News Clips for May 25-29, 2019

The Transcontinental Railroad at 150: Art Celebrates Industry

Immersed in our fast-paced world of hyper-interconnectivity, we often forget that people’s lives were markedly different not so long ago. Written communication was slow and sporadic before the telegraph changed things in the mid-19th century. And until the final third of that century, more than half of the continental U.S. was largely uninhabited by anyone except American Indians. The Transcontinental Railroad, completed in 1869, was what really made America a nation from sea to shining sea.

New University of Utah grad program melds best of accelerators and MBA programs to turbocharge startup efforts

Freshly minted entrepreneurs looking to give their startups a boost can tap into a novel new graduate program unveiled Wednesday by the University of Utah that merges the best of business accelerators and MBA programs.

Forest ‘glow’ helps reveal its CO2 storage and photosynthesis capacity

Satellites are becoming increasingly important in how we monitor the Earth’s climate, greenhouse gas emissions, water levels, cloud cover, and even photosynthesis. In the first study of its kind, researchers from the University of Utah have found a way to monitor GPP and photosynthesis in evergreen forests using satellites.

Utah Leads US In Melanoma Cancer. Four Things To Know For Summer

Sun in the winter and summer can be a blast in Utah. Bluebird skiing in the Wasatch and hot days in Southern Utah’s red rock canyons. But a major downside to all that sun? Utah ranks first in the nation for rates of melanoma skin cancer.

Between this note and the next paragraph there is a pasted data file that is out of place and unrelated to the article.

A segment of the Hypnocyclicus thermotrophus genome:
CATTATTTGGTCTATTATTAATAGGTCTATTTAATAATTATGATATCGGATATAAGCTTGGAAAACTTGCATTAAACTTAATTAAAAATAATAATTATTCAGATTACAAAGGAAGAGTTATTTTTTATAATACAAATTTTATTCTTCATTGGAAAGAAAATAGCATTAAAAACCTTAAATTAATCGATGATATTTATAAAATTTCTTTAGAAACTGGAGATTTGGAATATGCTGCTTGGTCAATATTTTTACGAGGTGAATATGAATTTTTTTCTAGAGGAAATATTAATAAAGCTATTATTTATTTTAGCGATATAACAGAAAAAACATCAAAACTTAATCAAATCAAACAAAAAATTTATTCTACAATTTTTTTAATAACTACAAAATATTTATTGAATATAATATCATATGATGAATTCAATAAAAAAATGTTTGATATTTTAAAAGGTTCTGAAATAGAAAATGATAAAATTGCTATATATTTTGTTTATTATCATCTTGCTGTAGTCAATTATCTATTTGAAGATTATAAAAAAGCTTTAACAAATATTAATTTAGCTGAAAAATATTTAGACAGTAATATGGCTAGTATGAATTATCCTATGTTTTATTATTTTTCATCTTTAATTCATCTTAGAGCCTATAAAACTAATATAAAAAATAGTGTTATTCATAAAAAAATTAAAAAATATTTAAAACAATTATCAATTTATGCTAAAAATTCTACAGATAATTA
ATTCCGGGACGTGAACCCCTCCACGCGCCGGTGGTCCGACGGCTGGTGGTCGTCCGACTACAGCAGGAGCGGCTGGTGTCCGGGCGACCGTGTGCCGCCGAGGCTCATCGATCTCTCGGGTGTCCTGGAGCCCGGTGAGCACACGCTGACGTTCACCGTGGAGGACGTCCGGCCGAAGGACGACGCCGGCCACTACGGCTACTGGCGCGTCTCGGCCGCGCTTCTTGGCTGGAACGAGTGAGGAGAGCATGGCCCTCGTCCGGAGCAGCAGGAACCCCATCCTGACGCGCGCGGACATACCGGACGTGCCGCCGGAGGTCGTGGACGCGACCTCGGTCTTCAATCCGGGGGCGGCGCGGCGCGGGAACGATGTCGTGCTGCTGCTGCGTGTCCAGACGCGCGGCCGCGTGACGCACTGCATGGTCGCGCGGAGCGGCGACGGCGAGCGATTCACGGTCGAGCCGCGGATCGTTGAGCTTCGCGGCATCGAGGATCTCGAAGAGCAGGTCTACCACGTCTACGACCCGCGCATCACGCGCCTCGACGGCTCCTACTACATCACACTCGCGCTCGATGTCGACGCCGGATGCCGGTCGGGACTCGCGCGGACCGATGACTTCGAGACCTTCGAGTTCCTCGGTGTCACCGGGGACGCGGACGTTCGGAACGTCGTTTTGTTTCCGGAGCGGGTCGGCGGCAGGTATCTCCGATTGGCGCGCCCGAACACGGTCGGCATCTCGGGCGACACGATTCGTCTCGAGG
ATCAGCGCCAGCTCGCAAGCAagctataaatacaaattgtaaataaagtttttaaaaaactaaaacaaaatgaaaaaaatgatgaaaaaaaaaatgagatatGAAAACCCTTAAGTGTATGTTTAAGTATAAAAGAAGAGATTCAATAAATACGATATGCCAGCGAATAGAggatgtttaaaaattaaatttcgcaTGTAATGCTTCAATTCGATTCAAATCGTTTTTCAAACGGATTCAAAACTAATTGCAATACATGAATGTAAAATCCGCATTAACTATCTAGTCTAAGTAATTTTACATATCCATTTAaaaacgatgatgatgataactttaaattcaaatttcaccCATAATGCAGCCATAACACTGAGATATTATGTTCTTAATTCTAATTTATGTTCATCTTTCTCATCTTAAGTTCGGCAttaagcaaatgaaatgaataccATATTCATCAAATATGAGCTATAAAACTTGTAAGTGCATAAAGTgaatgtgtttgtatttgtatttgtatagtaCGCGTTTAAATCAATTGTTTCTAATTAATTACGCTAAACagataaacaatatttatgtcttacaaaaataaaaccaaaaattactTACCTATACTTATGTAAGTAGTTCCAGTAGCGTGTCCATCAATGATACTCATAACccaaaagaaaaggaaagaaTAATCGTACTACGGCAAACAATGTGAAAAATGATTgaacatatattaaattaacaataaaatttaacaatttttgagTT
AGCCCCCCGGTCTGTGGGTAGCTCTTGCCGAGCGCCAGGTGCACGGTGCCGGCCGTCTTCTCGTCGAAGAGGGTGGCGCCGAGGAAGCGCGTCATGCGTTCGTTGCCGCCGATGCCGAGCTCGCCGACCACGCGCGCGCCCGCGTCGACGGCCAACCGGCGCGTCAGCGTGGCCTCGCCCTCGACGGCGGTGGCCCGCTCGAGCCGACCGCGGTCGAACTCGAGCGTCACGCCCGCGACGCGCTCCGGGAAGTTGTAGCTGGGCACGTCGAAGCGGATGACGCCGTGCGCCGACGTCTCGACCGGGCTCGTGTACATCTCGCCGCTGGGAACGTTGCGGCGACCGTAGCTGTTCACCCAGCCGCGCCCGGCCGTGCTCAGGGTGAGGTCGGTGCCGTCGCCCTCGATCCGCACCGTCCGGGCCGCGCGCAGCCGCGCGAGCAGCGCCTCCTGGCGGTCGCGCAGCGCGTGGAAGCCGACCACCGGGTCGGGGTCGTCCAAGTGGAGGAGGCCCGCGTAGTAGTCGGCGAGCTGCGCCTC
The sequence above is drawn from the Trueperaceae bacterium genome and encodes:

Salt Lake City makes the list of the nation’s worst cities for health effects tied to air pollution

If national air pollution regulations were tightened, 72 fewer people in the Salt Lake City area would die every year, according to a recent study of the health impacts of bad air.

Aftershocks from 1959 earthquake sent tremors through Yellowstone in 2018

A magnitude 7.3 earthquake which shook Yellowstone National Park in August 1959 may have seen continuing aftershocks as late as 2018, according to a study published by University of Utah geoscientists. Story also carried in GeoSpace, Fars News,, Tech Times, Science Daily,, KUTV, The Gal Post, Tunisiesoir.

FDA Approves Gene Therapy for Spinal Muscular Atrophy

At $2 million for a single dose, Novartis’s Zolgensma is the most expensive medicine to date, but still less expensive over a lifetime than another approved drug for the rare genetic disease.

Cookie Boom: Why You Probably Live Within Delivery Distance Of A Giant 6 Ounce Cookie

On a recent rainy Wednesday, across the street from Salt Lake City’s Temple Square, Mirella Cardoso faced a not totally inconsequential choice: what kind of cookies to eat at the new Crumbl store inside City Creek’s Deseret Book.

Will GPS ever become obsolete? Meet the ant-inspired tech that could replace it

Since prehistoric times, humans have navigated Earth by way of the sky. Like clockwork, the sun traces a predictable path from east to west every day. After sunset, stars emerge. Though complicated to decipher, constellations are recognizable in their patterns and offer an intricate map of the inverted world, which a trained navigator can use for precise pathfinding.

Flip off the AC! Ladies’s cognitive efficiency higher at HIGHER room temperature–however males’s is not

Turning off the air conditioner could improve the cognitive performance of female office workers, a new study finds. Researchers say that women performed better on math and verbal tests at higher room temperatures. But this wasn’t the case for men. In fact, they performed best on the same test when the room temperature was lower.

Astronomy buffs gear up for summer with dark sky hikes, festivals and more

Utah leads the world with international dark skies and stargazing destinations, but is also offers a mix of fantastic night hikes and camping, as well as astronomy festivals and other events to feed the community’s amateur and professional astronomers.